Little Beaver Olympic Distance Race report for Carl Fisher
There was more than one age group in my wave so swim was a bit mental at the start. It’s a weird feeling being carried along by the force of those swimming around you and I found myself clawing my way over a mass of neoprene into clear water (actually not so clear as the water was black with silt) to find my rhythm. After the mayhem of the start, the swim was pretty uneventful.
T1 is about 400m run up a slope from the lake and on my way there I assisted a guy who had got his zip stuck. Not sure if that’s against the rules but couldn’t ignore him as there wasn’t anyone else around. T1 for me went pretty well and I was being cheered on by Simon Tack who was taking a half time orange break at the side line.
I hit the bike course feeling ok until the first little incline and my legs said no! I then realised my rear break was locked onto the wheel and after a bit of roadside mechanics and a good talking to, miraculously the legs started working again. There was a horrible energy sapping headwind on the long undulating straight road section. I couldn’t quite believe the tiny number displayed on my speedo but the situation wasn’t going to change and it was the same for everyone so it was head down and tuck in. Taking the turn at the end of the road the wind dropped and the pace started to climb. Second lap felt better and my bike dismount at the end was as good as it’s ever going to be.
T2 was solid and off onto the run without any dramas until the course started rising upward and it sunk in that this was going to be a killer. To my surprise the first hill run was ok and flying down was great fun, but then around 5K, the blisters formed and I couldn’t ignore the pain. I crossed the line and felt pretty deflated with a poor bike time and even worse run time.
I loved being out there racing and part of a great event even if my result wasn’t great. Seeing my fellow Viceroys at the race and hearing shouts of encouragement on each lap was fantastic.
It’s now Monday morning as I write this report and I’ve checked my AG result. 23rd of around 63 on the start list so lower than I’d hoped but a true reflection of how it all went. It’s on to Eaton Dorney for a nice short flat race.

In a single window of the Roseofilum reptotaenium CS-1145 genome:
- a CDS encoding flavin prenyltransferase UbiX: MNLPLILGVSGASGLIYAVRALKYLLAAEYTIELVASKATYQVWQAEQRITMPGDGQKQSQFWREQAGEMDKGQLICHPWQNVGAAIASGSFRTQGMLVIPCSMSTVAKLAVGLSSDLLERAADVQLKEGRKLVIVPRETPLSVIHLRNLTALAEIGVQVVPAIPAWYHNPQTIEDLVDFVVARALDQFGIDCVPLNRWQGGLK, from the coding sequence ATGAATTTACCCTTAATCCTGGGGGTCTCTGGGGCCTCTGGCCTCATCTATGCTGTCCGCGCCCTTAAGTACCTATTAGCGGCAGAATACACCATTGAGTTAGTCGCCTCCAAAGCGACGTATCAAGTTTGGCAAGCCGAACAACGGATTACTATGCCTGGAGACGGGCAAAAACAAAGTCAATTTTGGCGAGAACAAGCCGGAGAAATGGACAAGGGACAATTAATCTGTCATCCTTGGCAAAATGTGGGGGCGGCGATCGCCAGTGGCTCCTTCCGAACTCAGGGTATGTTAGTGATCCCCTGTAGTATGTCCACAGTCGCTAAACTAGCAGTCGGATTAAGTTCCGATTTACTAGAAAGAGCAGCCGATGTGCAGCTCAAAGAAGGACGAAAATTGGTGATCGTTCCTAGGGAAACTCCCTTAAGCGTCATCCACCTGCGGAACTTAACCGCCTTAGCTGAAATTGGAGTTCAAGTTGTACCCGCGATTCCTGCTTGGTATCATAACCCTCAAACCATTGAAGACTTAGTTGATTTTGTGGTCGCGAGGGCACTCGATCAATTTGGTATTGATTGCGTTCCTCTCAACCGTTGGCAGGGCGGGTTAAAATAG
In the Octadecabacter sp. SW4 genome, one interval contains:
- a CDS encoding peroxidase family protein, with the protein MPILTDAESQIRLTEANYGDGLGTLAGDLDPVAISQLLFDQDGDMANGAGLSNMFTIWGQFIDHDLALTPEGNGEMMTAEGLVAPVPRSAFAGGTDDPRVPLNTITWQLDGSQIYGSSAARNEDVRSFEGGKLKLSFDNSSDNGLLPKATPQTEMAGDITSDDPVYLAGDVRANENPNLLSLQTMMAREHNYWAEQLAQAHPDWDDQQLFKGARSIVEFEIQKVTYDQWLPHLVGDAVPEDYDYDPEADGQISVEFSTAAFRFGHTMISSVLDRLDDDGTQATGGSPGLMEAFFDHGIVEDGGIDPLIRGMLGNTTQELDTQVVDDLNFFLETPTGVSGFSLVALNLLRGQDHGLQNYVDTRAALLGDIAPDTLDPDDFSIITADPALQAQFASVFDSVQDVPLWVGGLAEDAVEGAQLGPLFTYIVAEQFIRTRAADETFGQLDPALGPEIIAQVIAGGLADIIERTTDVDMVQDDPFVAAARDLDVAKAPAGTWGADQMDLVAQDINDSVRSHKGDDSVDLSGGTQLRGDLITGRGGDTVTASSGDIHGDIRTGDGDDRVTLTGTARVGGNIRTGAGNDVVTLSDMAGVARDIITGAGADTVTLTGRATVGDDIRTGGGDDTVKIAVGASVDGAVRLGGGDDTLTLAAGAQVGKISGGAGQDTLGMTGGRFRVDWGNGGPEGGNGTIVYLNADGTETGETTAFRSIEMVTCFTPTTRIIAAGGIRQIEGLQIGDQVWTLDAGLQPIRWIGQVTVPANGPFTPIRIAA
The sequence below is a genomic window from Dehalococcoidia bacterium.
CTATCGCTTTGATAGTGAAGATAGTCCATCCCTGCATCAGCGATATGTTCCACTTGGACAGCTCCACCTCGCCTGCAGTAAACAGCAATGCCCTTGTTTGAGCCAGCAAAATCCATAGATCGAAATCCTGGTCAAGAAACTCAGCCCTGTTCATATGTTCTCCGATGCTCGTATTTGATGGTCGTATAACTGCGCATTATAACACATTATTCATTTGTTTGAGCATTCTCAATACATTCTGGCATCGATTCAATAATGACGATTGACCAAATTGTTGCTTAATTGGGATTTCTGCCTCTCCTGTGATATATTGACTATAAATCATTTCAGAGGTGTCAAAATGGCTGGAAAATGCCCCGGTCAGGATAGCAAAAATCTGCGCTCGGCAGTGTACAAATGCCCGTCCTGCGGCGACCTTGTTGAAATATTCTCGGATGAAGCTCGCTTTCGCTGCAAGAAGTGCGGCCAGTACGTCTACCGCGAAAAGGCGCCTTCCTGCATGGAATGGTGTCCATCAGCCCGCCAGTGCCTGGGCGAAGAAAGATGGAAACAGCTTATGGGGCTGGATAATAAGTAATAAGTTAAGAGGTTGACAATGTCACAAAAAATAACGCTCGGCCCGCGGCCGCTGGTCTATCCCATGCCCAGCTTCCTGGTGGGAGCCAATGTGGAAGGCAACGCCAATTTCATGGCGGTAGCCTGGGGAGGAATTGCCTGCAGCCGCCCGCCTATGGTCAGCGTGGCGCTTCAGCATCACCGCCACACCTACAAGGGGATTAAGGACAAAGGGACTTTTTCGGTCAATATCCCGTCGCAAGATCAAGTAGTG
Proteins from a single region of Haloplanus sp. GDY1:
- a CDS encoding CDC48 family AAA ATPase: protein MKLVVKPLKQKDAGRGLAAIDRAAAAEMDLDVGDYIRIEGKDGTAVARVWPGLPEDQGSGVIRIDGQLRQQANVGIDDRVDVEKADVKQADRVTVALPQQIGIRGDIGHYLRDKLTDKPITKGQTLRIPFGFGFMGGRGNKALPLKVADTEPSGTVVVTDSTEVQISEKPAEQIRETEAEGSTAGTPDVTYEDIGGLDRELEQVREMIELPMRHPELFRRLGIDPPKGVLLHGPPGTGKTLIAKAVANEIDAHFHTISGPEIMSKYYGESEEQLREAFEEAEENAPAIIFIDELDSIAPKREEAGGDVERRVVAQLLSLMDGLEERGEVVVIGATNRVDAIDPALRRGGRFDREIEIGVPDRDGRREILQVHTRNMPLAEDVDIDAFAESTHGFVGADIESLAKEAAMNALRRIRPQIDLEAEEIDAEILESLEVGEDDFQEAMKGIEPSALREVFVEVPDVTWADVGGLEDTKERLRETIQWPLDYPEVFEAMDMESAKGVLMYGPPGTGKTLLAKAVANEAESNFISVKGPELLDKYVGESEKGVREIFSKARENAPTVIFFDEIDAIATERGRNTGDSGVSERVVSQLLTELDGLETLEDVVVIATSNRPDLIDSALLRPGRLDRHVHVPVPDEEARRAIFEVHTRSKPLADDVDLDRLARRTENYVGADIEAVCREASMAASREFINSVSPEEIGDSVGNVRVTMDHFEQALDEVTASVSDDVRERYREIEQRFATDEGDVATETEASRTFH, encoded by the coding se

With over 900 people descending on St Neots and the river Ouse for a triple header for British Championship honours and world & European qualifiers, the best of the best where looking to set a marker at the beginning of the season. I was off in the fourth wave with over 170 across two age groups. In 13.5 degrees the swim was hectic and cold. I struggled over the first 375m to find any rhythm and unfortunately gave away a little distance to a couple of strong swimmers. Not phased I turned back upstream and closed the gap.
With a fast T1 I moved into third place and throughout the course of the ride I could see the top two in the distance. Over the final 5km I closed the gap and moved into second but the overall winner had also pushed on. As we came into T2 I was side by side to the other athlete. A solid transition I looked to exit transition and focus on my run. The other guy flew out and got a small gap. I wasn’t concerned as I was moving well off a hard bike so I was confident I would catch him. Which I did at the end of lap 1. I looked to maintain the pace knowing it was good enough to catch him and save some for the final 1km. I pushed hard and set my best run split to date and came on in 2nd place and AG Silver medalist. I’ve beaten the winner before but on this day he was the better man and well deserved – I will get him next time.
Although I’d already qualified for the worlds, it was nice gain a silver medal and also my European place for Lisbon 2016. The season now can progress with everything nicely in place
Thanks for your support and I will be back in touch after my next race at Eton Dorney
Thought today’s coaches corner would be very appropriate to all those who have raced recently and help aid those racing soon. Today’s coaches corner is about Post Race Reflection.
It’s very easy straight after a race to over analyse your performance and reflect in a negative way. We are all competitive in our own ways, whether with with outcome goals such as winning you age group, event or performance based such as looking to improve on your previous race splits or looking to set a PB at a given race. Taking a step back and a few hours, even days will help you better to reflect upon your performance.
And so the 2015 season starts…
After an amazing 2014 season which saw me win nice races and culminate with finish 6th overall at the grand final in Edmonton. 2015 is all about building slowly for grand final in the Windy City -Chicago where I have already qualified for based on being the top British athlete from the 2014 final.
Winter has been good with plenty of hours spent in the pool, on the WattBike & running. My focus is clearly my weakness – the run so I’ve worked hard to strengthen up those legs ahead of the season.